New York

Roger Brown

Phyllis Kind Gallery

The title given to this show, “For Consenting Eyes Only . . . ,” appeared in the gallery’s back room on a cabinet door behind which was a painting Roger Brown calls Boy Startled while Jerking-Off in the Woods, or What’s the Use of Beating around the Bush?, 1985. What, indeed? Although Brown may have thought of this provocative painting as the core of his show, as the painting’s placement suggested, my interest lay elsewhere.

The fact is that I tend to locate Brown himself not in the bushes this painting contains. Rather, the gesture most characteristic of his work for me, its spiritual center, is in the kind of hedgerows seen here in Industrial Flame, 1986. These spiky lines of foliage, which Brown uses to suggest everything from underbrush to treetops, run across the paintings like a succession of cogwheels. They give his work the primitive, mechanical look of stencil landscapes in American folk art, which has, I’m sure, been a rich source of inspiration for him. In much of Brown’s earlier work, America seems to be the same kind of peaceable kingdom that it is in the decorative arts of previous centuries. Like those artists, he looks down on the land from a map-maker’s perspective. He sees America whole as the violent, innocent, antic, frantic place it is.

Even the silhouettes in the windows of the Chicago high-rises in his best-known paintings look as regular as stencil work and as superficial as decoration. These people seem to live in blissful ignorance of the terrors of the modem world. In this show they were seen in a piece entitled Wolf Building, 1986, the head and tail of which were done by a taxidermist, while the body and legs are three-dimensional Brown apartment houses. The figures at the windows are flailing away at life as usual; they don’t seem to realize that they are in the belly of the beast.

For Brown himself, I suspect, the spiritual center of his pictures lies these days not in foliage, but in his heavy, brooding skies. Much of the new work in this show is emotionally stormy. The paintings are filled with anger. They lash out at everything from terrorism to art criticism. This is apparent not only from the imagery itself, but from the titles, which capture the irrationality more succinctly than anything I could write. One picture is called, for instance, The Latinization of North America: Latin American Intellectuals of the Privileged Class Direct Their Marxist Terrorist Movements from Safe Quarters in Mexico City and Colombia While Their Indian Peasant Recruits Do the Fighting and Dying in Their Wars of Phony Liberation. Meanwhile, North American Intellectual Counterparts Foresake Their Stable Puritan Heritage of Representative Government in Imitation of Spanish-American Anarchy,1983.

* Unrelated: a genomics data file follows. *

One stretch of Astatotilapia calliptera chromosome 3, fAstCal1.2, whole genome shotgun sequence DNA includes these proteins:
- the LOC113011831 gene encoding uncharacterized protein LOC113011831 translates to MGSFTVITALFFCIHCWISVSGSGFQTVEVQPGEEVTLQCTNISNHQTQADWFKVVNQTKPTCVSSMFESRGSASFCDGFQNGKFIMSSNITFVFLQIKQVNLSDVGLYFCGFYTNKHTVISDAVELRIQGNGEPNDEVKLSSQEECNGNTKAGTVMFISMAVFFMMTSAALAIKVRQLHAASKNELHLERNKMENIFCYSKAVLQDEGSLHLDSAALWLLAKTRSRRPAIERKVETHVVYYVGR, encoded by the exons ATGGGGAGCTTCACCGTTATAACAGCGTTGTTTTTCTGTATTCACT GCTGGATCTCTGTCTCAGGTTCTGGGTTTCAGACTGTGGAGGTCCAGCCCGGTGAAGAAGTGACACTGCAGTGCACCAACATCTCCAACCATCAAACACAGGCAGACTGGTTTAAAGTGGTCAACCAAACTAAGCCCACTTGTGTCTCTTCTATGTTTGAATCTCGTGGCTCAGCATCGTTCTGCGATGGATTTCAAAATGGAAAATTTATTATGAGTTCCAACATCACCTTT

In the painting, Castro look-alikes bark orders into telephones somewhere in southern Mexico, and apartment buildings in New York, Chicago, and San Francisco blow up. Another canvas, on which an abstract painter is depicted with a recognizable caricature of a Chicago reviewer, is entitled Mr. Puff and Mr. Sneer. . . , 1986. The impression I get is that Brown has begun to mistake his comic perspective on America for a profound overview, a superiority to both his subjects and his audience. His paintings used to take an indulgent, protective attitude toward us little people. Now they’re railing at us. Even when the contents aren’t a direct attack on somebody, they often seem intended as an affront to us, as in the work entitled Prick and Dribble, 1985, or Boy Startled While Jerking-Off in the Woods.

If Brown’s vision really does take in the whole country somehow, this show suggests that it has become a nation divided against itself. The paintings here could almost have been done by two very different artists. Alongside the rage and hostility is the kind of poignancy, the near tenderness, seen in Arrangement in Blue and Gray: the Artist and Friend Fishing, 1985. In this work, two tiny distinct figures sit in a rowboat in a pale beam of sunlight under vast gray skies. The best pictures in this show, such as Big Sky, 1979, express similar vulnerability with comparable jumps in scale from the earth and clouds to the tiny, heedless people below. In their enigmatic quietness, these paintings actually begin to approach that largeness of spirit for which the angrier ones only strain futilely.

Colin Westerbeck